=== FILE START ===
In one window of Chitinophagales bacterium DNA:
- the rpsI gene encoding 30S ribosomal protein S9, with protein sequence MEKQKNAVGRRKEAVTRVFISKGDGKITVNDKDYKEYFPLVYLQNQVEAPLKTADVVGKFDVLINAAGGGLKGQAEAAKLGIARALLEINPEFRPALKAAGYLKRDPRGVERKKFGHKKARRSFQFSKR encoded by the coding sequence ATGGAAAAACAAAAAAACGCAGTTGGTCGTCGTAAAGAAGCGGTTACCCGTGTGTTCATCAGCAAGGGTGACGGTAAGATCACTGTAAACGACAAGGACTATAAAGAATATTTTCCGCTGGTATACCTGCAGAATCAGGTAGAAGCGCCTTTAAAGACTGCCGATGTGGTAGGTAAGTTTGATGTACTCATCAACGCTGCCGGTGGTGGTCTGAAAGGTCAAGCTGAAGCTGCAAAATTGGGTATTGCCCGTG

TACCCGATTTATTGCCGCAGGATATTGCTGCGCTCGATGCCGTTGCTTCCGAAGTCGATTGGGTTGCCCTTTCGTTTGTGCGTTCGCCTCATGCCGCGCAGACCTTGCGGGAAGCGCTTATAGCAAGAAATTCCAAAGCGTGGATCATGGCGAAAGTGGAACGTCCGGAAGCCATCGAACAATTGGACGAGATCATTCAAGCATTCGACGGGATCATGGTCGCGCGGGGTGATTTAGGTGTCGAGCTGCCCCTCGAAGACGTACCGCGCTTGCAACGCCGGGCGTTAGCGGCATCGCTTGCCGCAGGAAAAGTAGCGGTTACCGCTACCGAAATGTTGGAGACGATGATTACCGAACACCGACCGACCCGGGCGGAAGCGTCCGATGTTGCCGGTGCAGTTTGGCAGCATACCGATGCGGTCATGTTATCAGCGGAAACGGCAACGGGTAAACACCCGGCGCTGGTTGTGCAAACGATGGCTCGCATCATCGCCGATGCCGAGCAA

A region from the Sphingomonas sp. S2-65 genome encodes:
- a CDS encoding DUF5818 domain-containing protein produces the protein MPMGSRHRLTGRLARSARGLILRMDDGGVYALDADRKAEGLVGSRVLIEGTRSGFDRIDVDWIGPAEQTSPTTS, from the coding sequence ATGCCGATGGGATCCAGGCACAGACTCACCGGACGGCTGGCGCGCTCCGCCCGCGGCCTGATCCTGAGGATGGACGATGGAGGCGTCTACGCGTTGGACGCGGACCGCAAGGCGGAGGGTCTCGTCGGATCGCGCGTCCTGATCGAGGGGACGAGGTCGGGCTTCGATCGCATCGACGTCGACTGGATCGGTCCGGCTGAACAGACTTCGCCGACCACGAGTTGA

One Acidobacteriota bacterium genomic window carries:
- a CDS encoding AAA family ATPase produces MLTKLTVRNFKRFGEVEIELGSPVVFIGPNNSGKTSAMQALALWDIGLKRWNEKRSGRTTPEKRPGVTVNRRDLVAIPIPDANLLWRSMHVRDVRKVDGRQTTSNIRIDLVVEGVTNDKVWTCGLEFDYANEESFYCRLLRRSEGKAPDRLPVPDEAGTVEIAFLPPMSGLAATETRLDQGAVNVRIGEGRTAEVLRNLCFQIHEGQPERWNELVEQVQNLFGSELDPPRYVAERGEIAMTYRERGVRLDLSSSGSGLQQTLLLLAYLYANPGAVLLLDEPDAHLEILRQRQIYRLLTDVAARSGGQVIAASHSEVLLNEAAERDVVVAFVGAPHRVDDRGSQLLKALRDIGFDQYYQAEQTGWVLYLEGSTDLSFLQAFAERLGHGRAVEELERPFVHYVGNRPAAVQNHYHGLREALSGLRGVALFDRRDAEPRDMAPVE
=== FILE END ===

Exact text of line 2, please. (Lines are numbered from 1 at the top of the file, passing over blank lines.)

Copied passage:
- the rpsI gene encoding 30S ribosomal protein S9, with protein sequence MEKQKNAVGRRKEAVTRVFISKGDGKITVNDKDYKEYFPLVYLQNQVEAPLKTADVVGKFDVLINAAGGGLKGQAEAAKLGIARALLEINPEFRPALKAAGYLKRDPRGVERKKFGHKKARRSFQFSKR encoded by the coding sequence ATGGAAAAACAAAAAAACGCAGTTGGTCGTCGTAAAGAAGCGGTTACCCGTGTGTTCATCAGCAAGGGTGACGGTAAGATCACTGTAAACGACAAGGACTATAAAGAATATTTTCCGCTGGTATACCTGCAGAATCAGGTAGAAGCGCCTTTAAAGACTGCCGATGTGGTAGGTAAGTTTGATGTACTCATCAACGCTGCCGGTGGTGGTCTGAAAGGTCAAGCTGAAGCTGCAAAATTGGGTATTGCCCGTG